American 19-20th Century Landscape Painting



This section of the Traditional Fine Arts Organization (TFAO) catalogue Topics in American Art is devoted to the topic "American 19-20h Century Landscape Painting." Articles and essays specific to this topic published in TFAO's Resource Library are listed at the beginning of the section. Clicking on titles takes readers directly to these articles and essays. The date at the end of each title is the Resource Library publication date.

After articles and essays from Resource Library are links to valuable online resources found outside our website. Links may be to museums' articles about exhibits, plus much more topical information based on our online searches. Following online resources may be information about offline resources including museums, DVDs, and paper-printed books, journals and articles.

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(above:  William Merritt Chase, Shinnecock, Long Island, c. 1896, oil on panel, 14.2 ? 16.1 inches,  Princeton University Art Museum. Public domain, via Wikimedia Commons*)


79 Resource Library articles and essays honoring the American experience through its art:

2011-2016 33

2001-2005 18

1998-2000 28


From other websites:

A Genius for Place : American Landscapes of the Country Place Era, an exhibit held February 18, 2012 - August 5, 2012 at the Reynolda House Museum of American Art. Accessed April, 2015.

A Hawaiian Master Revisited: Bartlett in Europe, an exhibit held September 17, 2009 - January 17, 2010 at the Honolulu Academy of Arts. Accessed January, 2015.

A Hawaiian Master Revisited: Charles Bartlett at the Honolulu Academy of Arts, an exhibit held August 06, 2009 - October 04, 2009 at the Honolulu Academy of Arts. Accessed January, 2015.

An American Journey: The Art of John Sloan is a 2017 exhibit at the Delaware Art Museum which says: "The first major retrospective exhibition of John Sloan's work since 1988, An American Journey explores all facets of the artist's long career: his work as an illustrator in Philadelphia, his famous depictions of New York City, his lively views of Gloucester, Massachusetts, and his fascinating studies of Santa Fe, New Mexico." Accessed 12/17

American Landscapes: Treasures from the Parrish Art Museum, an exhibit held September 27, 2009 to November 29, 2009 at the Parrish Art Museum, Accessed April, 2015.

American Masterpieces From The Batten Collection, an exhibit held January 26 - July 31, 2011 at the Chrysler Museum of Art. Accessed August, 2015.


At Work in the Wilderness: Picturing the American Landscape, 1820-1920, an exhibit held 14 January 2011 - 20 March 2011 at the Ackland Art Museum, The University of North Carolina at Chapel Hill. Accessed August, 2015.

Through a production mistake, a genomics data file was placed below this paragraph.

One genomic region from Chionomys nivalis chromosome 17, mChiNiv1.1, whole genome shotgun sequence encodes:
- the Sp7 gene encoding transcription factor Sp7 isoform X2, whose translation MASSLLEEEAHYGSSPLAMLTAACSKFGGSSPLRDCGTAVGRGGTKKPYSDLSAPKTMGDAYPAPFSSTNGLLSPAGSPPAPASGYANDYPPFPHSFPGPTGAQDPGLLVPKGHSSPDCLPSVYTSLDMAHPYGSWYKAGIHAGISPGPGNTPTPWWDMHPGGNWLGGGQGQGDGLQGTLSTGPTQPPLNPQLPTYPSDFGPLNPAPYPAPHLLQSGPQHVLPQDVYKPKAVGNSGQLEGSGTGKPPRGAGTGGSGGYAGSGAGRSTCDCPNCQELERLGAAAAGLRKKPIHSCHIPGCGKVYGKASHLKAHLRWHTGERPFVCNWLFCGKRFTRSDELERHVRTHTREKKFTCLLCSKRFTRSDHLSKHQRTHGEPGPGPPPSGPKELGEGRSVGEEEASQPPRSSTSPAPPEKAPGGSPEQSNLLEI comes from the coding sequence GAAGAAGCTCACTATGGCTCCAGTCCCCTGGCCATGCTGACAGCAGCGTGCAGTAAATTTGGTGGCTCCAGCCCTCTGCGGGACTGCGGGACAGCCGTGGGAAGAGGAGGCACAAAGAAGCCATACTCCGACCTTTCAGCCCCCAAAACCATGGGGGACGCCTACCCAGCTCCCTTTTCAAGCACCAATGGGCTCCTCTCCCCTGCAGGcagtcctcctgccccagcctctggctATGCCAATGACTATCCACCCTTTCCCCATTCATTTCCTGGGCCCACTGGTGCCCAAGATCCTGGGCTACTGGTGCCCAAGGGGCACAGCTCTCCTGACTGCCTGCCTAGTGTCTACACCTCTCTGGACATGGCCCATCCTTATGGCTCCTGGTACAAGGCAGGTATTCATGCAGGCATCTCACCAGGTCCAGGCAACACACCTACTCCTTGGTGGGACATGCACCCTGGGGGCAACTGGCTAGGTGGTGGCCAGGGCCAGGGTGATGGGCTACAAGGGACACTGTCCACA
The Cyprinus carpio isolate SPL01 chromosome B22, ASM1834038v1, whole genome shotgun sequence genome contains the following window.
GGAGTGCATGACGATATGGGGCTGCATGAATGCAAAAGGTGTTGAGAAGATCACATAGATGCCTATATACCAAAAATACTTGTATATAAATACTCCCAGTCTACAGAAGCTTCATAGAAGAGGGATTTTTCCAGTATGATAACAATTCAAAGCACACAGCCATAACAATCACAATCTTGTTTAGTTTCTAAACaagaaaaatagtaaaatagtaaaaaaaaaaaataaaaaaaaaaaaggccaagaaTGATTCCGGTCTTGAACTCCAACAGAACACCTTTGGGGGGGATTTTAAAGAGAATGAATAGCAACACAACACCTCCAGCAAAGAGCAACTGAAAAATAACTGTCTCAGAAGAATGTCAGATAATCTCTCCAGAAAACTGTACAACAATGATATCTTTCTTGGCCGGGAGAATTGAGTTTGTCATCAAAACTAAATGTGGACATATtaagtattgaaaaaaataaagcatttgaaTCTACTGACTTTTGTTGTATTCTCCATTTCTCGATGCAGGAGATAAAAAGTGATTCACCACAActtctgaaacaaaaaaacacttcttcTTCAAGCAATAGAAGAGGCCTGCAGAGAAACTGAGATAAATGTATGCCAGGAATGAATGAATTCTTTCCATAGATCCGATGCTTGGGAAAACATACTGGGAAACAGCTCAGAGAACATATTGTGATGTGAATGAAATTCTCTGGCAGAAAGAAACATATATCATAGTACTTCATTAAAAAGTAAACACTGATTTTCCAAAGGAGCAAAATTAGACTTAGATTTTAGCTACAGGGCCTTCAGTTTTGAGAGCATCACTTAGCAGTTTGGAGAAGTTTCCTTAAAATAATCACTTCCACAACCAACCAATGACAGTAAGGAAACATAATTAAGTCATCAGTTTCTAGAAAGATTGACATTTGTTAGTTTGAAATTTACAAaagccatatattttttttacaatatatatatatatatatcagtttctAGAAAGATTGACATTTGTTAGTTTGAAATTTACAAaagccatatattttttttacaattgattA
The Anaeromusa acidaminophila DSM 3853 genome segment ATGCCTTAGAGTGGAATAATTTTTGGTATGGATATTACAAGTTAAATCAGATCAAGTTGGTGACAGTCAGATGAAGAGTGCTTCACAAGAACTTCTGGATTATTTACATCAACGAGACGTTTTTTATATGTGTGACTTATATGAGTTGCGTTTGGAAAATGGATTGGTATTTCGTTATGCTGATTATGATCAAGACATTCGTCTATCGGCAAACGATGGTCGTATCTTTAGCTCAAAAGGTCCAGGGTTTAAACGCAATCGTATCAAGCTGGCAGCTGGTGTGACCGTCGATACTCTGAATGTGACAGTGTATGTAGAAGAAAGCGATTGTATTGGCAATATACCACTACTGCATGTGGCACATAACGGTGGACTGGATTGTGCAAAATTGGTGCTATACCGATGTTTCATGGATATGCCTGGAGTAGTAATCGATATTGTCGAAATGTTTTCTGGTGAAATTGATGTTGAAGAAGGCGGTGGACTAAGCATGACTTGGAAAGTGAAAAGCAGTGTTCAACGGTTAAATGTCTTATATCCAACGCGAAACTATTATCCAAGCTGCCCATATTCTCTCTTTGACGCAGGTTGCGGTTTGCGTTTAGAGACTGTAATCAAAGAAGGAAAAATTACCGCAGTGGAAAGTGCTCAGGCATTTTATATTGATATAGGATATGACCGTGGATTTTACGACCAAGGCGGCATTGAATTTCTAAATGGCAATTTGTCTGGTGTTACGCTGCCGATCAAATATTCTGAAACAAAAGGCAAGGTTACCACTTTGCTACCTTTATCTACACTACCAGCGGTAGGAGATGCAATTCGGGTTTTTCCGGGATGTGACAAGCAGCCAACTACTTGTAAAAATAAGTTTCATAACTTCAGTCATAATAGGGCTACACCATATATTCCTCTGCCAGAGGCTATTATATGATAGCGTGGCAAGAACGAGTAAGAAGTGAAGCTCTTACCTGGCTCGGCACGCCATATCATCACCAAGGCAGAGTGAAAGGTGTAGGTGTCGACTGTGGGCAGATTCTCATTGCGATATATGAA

Becoming the Butterfly, Landscapes of James McNeill Whistler, an exhibit held January 25 - April 28, 2013 at the University of Virginia Art Museum. Includes exhibit extended object labels. Accessed May, 2015.

Brushed with Light: American Landscape Watercolors from the Collection, an exhibit held September 14, 2007 - January 17, 2008 at the Brooklyn Museum. From the Brooklyn Museum website which includes a video for which the museum says "Curator Terry Carbone and Paper Conservator Rachel Danzing discuss the process of conserving the works featured in the exhibition Brushed with Light: American Landscape Watercolors from the Collection. This tour took place at the Museum on November 18, 2007." Accessed August, 2015.

Capturing the Light: Landscapes of Maurice Braun, an exhibit held September 13, 2013 - February 16, 2014 at the San Diego Historical Society Museum. Includes essay. Accessed April, 2015.


A Changing Landscape: From the City to the Countryside, (Ron Donoughe and Kevin Kutz) (May 2009), from Southern Alleghenies Museum of Art, via its online catalogs page. Accessed August, 2015.

Charles E. Heaney: Memory, Imagination, and Place, an exhibit held January 22 - March 19, 2005 at the Hallie Ford Museum of Art at Willamette University. Includes News Release and Educator Resources. Accessed January, 2015.

Charles Reiffel: An American Post-Impressionist, an exhibit held November 10, 2012 to March 31, 2013 at the San Diego Historical Society Museum. Includes press coverage. Accessed April, 2015

The Color of the Moon: Lunar Painting in American Art is a 2019 exhibit at the Hudson River Museum which says: "The exhibition features more than 60 works of art, highlighting key painters who depicted the moon, from the early nineteenth-century masterpieces of Thomas Cole, the father of the Hudson River School, who embraced a kind of longing Romanticism that the astronomical body symbolized, to late works by famed illustrator Norman Rockwell, represented by his depictions of a long-held romantic yearning finally fulfilled -- America's triumphant lunar landing in 1969." Also see press release   Accessed 4/19